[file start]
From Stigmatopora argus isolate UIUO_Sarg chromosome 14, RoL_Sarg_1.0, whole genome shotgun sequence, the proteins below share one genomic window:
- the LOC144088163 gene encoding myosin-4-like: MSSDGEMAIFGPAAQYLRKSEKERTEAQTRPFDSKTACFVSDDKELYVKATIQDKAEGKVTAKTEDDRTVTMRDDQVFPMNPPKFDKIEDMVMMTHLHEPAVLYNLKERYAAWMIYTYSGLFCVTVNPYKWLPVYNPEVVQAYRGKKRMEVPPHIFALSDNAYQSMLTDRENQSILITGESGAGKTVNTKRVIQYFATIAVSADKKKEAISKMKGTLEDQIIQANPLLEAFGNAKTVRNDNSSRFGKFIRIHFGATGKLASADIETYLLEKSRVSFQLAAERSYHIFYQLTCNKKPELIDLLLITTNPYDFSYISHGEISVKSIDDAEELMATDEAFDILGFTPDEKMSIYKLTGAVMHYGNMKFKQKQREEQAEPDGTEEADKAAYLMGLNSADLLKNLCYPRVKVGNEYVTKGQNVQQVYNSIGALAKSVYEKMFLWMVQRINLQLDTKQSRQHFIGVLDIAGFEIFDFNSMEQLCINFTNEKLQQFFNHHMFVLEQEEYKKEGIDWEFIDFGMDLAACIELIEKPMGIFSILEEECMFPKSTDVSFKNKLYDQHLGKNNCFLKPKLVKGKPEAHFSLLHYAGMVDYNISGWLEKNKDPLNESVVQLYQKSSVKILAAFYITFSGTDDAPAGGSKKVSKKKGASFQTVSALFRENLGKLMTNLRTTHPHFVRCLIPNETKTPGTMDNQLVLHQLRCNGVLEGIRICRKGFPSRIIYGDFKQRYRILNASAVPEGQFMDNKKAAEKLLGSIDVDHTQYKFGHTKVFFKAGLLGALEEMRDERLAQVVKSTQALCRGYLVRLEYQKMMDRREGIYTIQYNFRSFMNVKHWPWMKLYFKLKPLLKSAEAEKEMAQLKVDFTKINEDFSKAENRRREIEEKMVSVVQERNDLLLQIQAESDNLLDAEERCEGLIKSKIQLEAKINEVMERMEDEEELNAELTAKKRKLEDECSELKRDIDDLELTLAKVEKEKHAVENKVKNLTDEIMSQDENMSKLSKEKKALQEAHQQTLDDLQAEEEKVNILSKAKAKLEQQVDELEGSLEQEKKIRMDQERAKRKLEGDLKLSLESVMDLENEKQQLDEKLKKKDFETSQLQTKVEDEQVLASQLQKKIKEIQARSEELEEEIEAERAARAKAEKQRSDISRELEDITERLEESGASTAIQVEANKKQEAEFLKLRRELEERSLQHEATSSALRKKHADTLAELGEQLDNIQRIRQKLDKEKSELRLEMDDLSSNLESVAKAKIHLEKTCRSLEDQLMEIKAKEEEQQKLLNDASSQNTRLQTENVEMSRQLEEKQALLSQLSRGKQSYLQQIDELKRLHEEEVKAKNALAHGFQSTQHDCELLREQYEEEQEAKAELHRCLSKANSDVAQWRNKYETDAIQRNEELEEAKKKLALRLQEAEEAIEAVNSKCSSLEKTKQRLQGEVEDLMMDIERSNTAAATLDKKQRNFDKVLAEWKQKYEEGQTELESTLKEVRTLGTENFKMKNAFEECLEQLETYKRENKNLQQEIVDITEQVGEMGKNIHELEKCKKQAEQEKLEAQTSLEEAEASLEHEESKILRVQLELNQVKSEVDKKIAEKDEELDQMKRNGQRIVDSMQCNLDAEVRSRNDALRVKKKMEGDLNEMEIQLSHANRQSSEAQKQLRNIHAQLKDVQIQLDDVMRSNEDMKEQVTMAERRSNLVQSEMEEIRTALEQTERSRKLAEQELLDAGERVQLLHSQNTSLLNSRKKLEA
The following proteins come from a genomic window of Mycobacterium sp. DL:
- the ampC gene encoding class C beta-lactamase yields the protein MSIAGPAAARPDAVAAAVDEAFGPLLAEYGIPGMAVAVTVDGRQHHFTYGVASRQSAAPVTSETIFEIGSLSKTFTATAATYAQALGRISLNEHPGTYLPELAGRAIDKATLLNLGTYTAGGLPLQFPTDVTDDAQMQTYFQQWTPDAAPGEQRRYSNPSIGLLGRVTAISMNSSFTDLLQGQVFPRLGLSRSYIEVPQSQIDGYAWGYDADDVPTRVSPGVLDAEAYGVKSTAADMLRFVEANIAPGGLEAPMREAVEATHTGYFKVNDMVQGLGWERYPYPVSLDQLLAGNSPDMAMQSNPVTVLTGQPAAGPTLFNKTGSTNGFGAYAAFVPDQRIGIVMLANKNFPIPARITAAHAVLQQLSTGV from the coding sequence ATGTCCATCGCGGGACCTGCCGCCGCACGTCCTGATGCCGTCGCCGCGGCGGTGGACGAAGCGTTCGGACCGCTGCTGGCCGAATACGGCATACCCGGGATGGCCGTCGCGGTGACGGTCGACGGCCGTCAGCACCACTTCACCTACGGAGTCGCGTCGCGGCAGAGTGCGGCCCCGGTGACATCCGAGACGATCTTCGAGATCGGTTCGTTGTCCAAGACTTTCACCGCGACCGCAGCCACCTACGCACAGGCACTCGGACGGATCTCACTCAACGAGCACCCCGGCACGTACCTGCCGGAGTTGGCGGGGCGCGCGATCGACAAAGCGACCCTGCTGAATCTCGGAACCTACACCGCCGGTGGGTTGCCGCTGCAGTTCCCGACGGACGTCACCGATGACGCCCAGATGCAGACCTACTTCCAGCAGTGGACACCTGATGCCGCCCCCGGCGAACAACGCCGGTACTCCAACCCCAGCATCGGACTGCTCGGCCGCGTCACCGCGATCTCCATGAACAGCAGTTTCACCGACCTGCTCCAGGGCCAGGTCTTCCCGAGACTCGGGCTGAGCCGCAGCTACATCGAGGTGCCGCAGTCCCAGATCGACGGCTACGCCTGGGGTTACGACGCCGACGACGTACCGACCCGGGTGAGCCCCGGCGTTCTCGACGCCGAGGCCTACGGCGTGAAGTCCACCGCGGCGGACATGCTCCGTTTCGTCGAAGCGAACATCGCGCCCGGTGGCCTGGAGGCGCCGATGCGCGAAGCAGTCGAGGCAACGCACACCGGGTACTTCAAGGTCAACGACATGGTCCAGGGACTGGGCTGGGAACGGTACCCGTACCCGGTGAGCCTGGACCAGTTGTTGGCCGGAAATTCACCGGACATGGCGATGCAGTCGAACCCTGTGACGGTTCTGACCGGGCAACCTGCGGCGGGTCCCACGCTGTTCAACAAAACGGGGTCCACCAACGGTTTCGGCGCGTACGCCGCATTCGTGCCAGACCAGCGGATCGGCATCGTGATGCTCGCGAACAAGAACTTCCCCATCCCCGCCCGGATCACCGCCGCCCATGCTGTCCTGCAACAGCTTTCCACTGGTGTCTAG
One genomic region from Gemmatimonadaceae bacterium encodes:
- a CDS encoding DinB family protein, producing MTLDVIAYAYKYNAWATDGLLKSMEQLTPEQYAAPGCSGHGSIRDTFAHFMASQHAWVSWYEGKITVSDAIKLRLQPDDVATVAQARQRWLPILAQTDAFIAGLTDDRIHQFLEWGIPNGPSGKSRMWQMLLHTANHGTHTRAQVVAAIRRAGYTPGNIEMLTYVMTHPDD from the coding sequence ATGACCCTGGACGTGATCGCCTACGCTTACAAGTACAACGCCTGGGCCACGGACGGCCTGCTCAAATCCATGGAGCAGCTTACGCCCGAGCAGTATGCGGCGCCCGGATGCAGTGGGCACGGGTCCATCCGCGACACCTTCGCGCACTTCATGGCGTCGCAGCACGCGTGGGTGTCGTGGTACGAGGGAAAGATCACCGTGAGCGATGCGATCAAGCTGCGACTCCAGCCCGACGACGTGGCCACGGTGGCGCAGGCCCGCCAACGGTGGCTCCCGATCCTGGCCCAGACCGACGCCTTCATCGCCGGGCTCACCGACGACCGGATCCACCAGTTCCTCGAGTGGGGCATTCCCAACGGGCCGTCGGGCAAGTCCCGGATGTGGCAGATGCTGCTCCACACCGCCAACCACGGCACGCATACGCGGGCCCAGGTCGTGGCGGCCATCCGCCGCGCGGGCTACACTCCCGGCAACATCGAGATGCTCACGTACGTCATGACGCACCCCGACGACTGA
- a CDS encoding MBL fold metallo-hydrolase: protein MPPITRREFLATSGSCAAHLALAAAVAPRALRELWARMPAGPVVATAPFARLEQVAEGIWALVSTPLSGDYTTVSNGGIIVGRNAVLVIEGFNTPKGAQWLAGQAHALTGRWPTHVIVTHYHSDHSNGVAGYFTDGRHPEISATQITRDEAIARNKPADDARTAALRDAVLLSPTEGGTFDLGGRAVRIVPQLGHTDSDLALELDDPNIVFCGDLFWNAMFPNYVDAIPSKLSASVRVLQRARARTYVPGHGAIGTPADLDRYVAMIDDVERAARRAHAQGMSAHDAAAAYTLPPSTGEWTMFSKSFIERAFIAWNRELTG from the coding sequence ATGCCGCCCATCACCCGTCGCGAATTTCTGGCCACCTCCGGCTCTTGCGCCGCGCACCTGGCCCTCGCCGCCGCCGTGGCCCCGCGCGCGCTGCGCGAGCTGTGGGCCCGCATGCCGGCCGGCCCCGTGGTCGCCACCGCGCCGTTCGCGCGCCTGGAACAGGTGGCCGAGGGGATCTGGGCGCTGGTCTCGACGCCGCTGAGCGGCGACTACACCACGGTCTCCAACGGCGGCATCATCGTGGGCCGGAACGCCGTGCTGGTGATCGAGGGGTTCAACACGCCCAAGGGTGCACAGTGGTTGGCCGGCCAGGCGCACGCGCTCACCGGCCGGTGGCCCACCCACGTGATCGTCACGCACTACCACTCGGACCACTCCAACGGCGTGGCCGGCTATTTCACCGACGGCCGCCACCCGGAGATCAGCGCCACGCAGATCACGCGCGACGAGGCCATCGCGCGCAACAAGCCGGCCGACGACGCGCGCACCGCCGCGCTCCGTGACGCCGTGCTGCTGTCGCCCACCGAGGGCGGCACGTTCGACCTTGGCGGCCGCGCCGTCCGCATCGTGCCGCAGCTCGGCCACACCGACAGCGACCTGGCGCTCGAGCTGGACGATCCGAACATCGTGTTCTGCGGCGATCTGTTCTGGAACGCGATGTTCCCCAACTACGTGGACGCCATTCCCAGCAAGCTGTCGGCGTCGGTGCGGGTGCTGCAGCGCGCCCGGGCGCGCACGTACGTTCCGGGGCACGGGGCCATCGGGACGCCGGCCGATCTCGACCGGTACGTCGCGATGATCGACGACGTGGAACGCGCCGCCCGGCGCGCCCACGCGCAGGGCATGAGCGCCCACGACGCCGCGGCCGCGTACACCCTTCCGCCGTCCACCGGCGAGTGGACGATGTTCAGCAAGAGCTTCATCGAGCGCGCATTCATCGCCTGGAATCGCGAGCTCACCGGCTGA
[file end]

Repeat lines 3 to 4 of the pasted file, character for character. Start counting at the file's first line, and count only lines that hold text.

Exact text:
The following proteins come from a genomic window of Mycobacterium sp. DL:
- the ampC gene encoding class C beta-lactamase yields the protein MSIAGPAAARPDAVAAAVDEAFGPLLAEYGIPGMAVAVTVDGRQHHFTYGVASRQSAAPVTSETIFEIGSLSKTFTATAATYAQALGRISLNEHPGTYLPELAGRAIDKATLLNLGTYTAGGLPLQFPTDVTDDAQMQTYFQQWTPDAAPGEQRRYSNPSIGLLGRVTAISMNSSFTDLLQGQVFPRLGLSRSYIEVPQSQIDGYAWGYDADDVPTRVSPGVLDAEAYGVKSTAADMLRFVEANIAPGGLEAPMREAVEATHTGYFKVNDMVQGLGWERYPYPVSLDQLLAGNSPDMAMQSNPVTVLTGQPAAGPTLFNKTGSTNGFGAYAAFVPDQRIGIVMLANKNFPIPARITAAHAVLQQLSTGV from the coding sequence ATGTCCATCGCGGGACCTGCCGCCGCACGTCCTGATGCCGTCGCCGCGGCGGTGGACGAAGCGTTCGGACCGCTGCTGGCCGAATACGGCATACCCGGGATGGCCGTCGCGGTGACGGTCGACGGCCGTCAGCACCACTTCACCTACGGAGTCGCGTCGCGGCAGAGTGCGGCCCCGGTGACATCCGAGACGATCTTCGAGATCGGTTCGTTGTCCAAGACTTTCACCGCGACCGCAGCCACCTACGCACAGGCACTCGGACGGATCTCACTCAACGAGCACCCCGGCACGTACCTGCCGGAGTTGGCGGGGCGCGCGATCGACAAAGCGACCCTGCTGAATCTCGGAACCTACACCGCCGGTGGGTTGCCGCTGCAGTTCCCGACGGACGTCACCGATGACGCCCAGATGCAGACCTACTTCCAGCAGTGGACACCTGATGCCGCCCCCGGCGAACAACGCCGGTACTCCAACCCCAGCATCGGACTGCTCGGCCGCGTCACCGCGATCTCCATGAACAGCAGTTTCACCGACCTGCTCCAGGGCCAGGTCTTCCCGAGACTCGGGCTGAGCCGCAGCTACATCGAGGTGCCGCAGTCCCAGATCGACGGCTACGCCTGGGGTTACGACGCCGACGACGTACCGACCCGGGTGAGCCCCGGCGTTCTCGACGCCGAGGCCTACGGCGTGAAGTCCACCGCGGCGGACATGCTCCGTTTCGTCGAAGCGAACATCGCGCCCGGTGGCCTGGAGGCGCCGATGCGCGAAGCAGTCGAGGCAACGCACACCGGGTACTTCAAGGTCAACGACATGGTCCAGGGACTGGGCTGGGAACGGTACCCGTACCCGGTGAGCCTGGACCAGTTGTTGGCCGGAAATTCACCGGACATGGCGATGCAGTCGAACCCTGTGACGGTTCTGACCGGGCAACCTGCGGCGGGTCCCACGCTGTTCAACAAAACGGGGTCCACCAACGGTTTCGGCGCGTACGCCGCATTCGTGCCAGACCAGCGGATCGGCATCGTGATGCTCGCGAACAAGAACTTCCCCATCCCCGCCCGGATCACCGCCGCCCATGCTGTCCTGCAACAGCTTTCCACTGGTGTCTAG